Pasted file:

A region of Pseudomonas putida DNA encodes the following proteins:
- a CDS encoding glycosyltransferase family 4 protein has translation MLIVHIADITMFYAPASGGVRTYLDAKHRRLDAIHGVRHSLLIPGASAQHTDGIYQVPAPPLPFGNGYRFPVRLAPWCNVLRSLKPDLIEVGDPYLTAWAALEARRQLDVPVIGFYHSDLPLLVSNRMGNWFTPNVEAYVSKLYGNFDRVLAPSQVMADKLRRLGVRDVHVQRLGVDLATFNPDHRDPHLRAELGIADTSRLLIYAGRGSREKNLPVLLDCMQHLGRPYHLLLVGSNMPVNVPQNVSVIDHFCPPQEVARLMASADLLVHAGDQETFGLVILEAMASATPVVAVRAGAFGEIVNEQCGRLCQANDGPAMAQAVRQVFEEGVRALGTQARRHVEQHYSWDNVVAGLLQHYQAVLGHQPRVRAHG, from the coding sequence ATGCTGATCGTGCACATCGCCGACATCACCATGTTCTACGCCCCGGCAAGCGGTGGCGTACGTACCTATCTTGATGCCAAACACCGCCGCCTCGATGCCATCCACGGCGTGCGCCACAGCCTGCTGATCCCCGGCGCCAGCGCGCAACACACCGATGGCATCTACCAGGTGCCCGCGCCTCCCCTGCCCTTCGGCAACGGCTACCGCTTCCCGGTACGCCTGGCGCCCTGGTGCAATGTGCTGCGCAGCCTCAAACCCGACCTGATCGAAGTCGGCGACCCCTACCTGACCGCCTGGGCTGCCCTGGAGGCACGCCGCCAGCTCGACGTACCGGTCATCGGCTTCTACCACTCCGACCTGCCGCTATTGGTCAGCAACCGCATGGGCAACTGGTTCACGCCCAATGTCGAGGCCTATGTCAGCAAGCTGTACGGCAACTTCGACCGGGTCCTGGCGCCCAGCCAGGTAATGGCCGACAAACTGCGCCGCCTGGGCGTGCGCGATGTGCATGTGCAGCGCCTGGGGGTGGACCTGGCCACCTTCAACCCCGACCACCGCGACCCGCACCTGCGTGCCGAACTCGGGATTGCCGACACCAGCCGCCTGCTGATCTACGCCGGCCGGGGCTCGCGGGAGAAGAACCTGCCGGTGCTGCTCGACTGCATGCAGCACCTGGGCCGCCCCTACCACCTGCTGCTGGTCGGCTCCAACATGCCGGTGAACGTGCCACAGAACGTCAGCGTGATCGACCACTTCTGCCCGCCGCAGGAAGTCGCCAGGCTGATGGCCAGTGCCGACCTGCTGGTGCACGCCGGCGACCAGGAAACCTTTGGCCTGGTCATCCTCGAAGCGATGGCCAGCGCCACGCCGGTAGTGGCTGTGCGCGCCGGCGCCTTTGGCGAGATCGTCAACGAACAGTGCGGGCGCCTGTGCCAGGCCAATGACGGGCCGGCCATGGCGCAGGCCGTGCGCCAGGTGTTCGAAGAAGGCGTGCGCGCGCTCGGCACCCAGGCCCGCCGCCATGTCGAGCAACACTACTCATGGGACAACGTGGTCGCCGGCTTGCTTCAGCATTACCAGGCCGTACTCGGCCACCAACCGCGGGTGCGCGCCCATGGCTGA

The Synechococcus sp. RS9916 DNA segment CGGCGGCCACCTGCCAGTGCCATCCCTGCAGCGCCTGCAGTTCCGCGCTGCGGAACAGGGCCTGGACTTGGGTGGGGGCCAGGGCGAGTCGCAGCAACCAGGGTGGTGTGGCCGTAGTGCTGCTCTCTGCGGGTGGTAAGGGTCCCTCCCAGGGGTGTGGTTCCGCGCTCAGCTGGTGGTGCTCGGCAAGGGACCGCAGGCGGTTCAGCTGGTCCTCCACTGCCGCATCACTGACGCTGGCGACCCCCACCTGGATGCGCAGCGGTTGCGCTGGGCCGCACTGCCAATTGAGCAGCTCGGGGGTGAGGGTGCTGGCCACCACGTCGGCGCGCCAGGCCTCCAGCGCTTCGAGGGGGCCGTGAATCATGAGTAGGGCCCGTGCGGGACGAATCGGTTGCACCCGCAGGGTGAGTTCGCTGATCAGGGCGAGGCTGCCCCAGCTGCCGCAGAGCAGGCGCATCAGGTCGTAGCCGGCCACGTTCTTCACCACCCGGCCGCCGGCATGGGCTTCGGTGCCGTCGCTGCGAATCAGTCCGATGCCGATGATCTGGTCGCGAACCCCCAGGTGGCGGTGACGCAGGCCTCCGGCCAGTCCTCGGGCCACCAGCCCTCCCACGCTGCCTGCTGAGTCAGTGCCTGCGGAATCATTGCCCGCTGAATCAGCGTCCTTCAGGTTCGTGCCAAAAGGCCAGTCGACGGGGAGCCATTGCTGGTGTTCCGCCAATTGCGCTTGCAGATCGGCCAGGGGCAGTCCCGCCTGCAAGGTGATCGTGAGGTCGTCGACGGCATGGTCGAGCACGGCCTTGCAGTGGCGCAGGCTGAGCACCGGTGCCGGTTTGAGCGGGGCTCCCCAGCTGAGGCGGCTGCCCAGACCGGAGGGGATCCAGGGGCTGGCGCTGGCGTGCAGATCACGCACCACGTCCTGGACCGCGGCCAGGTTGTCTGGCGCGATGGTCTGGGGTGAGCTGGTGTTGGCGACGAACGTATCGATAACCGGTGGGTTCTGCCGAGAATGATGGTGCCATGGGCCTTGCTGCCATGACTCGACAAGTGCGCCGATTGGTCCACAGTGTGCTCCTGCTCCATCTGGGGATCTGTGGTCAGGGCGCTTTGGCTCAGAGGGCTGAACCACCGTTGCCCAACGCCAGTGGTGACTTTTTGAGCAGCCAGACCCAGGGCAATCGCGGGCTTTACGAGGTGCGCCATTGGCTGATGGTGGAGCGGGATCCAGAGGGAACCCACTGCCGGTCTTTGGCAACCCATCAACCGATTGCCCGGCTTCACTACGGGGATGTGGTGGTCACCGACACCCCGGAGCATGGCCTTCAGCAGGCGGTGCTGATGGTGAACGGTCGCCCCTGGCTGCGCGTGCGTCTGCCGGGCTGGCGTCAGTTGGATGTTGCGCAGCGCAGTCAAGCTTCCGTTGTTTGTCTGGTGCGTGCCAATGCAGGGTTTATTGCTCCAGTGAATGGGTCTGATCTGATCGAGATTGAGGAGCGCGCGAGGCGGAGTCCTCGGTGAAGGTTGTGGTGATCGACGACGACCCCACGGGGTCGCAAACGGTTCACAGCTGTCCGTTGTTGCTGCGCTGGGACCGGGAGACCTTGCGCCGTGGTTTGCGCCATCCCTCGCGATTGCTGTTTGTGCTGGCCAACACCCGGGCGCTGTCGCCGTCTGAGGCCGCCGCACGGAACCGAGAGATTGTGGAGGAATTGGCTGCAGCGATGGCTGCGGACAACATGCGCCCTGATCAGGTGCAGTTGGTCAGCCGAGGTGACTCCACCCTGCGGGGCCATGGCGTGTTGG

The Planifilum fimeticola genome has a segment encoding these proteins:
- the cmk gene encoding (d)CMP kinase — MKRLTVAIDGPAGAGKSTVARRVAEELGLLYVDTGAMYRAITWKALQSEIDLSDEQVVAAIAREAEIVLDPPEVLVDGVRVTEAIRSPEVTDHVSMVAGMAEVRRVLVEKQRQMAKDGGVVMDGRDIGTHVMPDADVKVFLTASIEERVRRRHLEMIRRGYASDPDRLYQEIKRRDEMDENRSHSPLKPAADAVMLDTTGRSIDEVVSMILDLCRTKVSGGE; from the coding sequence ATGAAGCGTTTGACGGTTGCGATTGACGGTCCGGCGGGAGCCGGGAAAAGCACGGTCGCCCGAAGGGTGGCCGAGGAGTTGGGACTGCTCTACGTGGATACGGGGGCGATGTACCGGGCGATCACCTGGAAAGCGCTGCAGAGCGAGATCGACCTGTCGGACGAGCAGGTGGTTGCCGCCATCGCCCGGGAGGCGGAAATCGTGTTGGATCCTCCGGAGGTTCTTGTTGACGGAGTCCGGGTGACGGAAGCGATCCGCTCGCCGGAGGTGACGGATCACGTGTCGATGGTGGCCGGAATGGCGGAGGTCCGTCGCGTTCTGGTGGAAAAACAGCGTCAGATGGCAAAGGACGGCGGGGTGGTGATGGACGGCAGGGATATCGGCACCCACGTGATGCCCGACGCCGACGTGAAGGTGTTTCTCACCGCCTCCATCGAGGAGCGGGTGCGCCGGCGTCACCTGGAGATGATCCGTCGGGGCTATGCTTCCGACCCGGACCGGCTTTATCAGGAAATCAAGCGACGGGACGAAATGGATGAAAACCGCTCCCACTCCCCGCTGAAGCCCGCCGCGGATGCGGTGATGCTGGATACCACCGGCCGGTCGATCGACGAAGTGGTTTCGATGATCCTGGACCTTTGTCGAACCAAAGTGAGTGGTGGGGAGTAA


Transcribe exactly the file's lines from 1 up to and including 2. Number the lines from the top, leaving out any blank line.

A region of Pseudomonas putida DNA encodes the following proteins:
- a CDS encoding glycosyltransferase family 4 protein has translation MLIVHIADITMFYAPASGGVRTYLDAKHRRLDAIHGVRHSLLIPGASAQHTDGIYQVPAPPLPFGNGYRFPVRLAPWCNVLRSLKPDLIEVGDPYLTAWAALEARRQLDVPVIGFYHSDLPLLVSNRMGNWFTPNVEAYVSKLYGNFDRVLAPSQVMADKLRRLGVRDVHVQRLGVDLATFNPDHRDPHLRAELGIADTSRLLIYAGRGSREKNLPVLLDCMQHLGRPYHLLLVGSNMPVNVPQNVSVIDHFCPPQEVARLMASADLLVHAGDQETFGLVILEAMASATPVVAVRAGAFGEIVNEQCGRLCQANDGPAMAQAVRQVFEEGVRALGTQARRHVEQHYSWDNVVAGLLQHYQAVLGHQPRVRAHG, from the coding sequence ATGCTGATCGTGCACATCGCCGACATCACCATGTTCTACGCCCCGGCAAGCGGTGGCGTACGTACCTATCTTGATGCCAAACACCGCCGCCTCGATGCCATCCACGGCGTGCGCCACAGCCTGCTGATCCCCGGCGCCAGCGCGCAACACACCGATGGCATCTACCAGGTGCCCGCGCCTCCCCTGCCCTTCGGCAACGGCTACCGCTTCCCGGTACGCCTGGCGCCCTGGTGCAATGTGCTGCGCAGCCTCAAACCCGACCTGATCGAAGTCGGCGACCCCTACCTGACCGCCTGGGCTGCCCTGGAGGCACGCCGCCAGCTCGACGTACCGGTCATCGGCTTCTACCACTCCGACCTGCCGCTATTGGTCAGCAACCGCATGGGCAACTGGTTCACGCCCAATGTCGAGGCCTATGTCAGCAAGCTGTACGGCAACTTCGACCGGGTCCTGGCGCCCAGCCAGGTAATGGCCGACAAACTGCGCCGCCTGGGCGTGCGCGATGTGCATGTGCAGCGCCTGGGGGTGGACCTGGCCACCTTCAACCCCGACCACCGCGACCCGCACCTGCGTGCCGAACTCGGGATTGCCGACACCAGCCGCCTGCTGATCTACGCCGGCCGGGGCTCGCGGGAGAAGAACCTGCCGGTGCTGCTCGACTGCATGCAGCACCTGGGCCGCCCCTACCACCTGCTGCTGGTCGGCTCCAACATGCCGGTGAACGTGCCACAGAACGTCAGCGTGATCGACCACTTCTGCCCGCCGCAGGAAGTCGCCAGGCTGATGGCCAGTGCCGACCTGCTGGTGCACGCCGGCGACCAGGAAACCTTTGGCCTGGTCATCCTCGAAGCGATGGCCAGCGCCACGCCGGTAGTGGCTGTGCGCGCCGGCGCCTTTGGCGAGATCGTCAACGAACAGTGCGGGCGCCTGTGCCAGGCCAATGACGGGCCGGCCATGGCGCAGGCCGTGCGCCAGGTGTTCGAAGAAGGCGTGCGCGCGCTCGGCACCCAGGCCCGCCGCCATGTCGAGCAACACTACTCATGGGACAACGTGGTCGCCGGCTTGCTTCAGCATTACCAGGCCGTACTCGGCCACCAACCGCGGGTGCGCGCCCATGGCTGA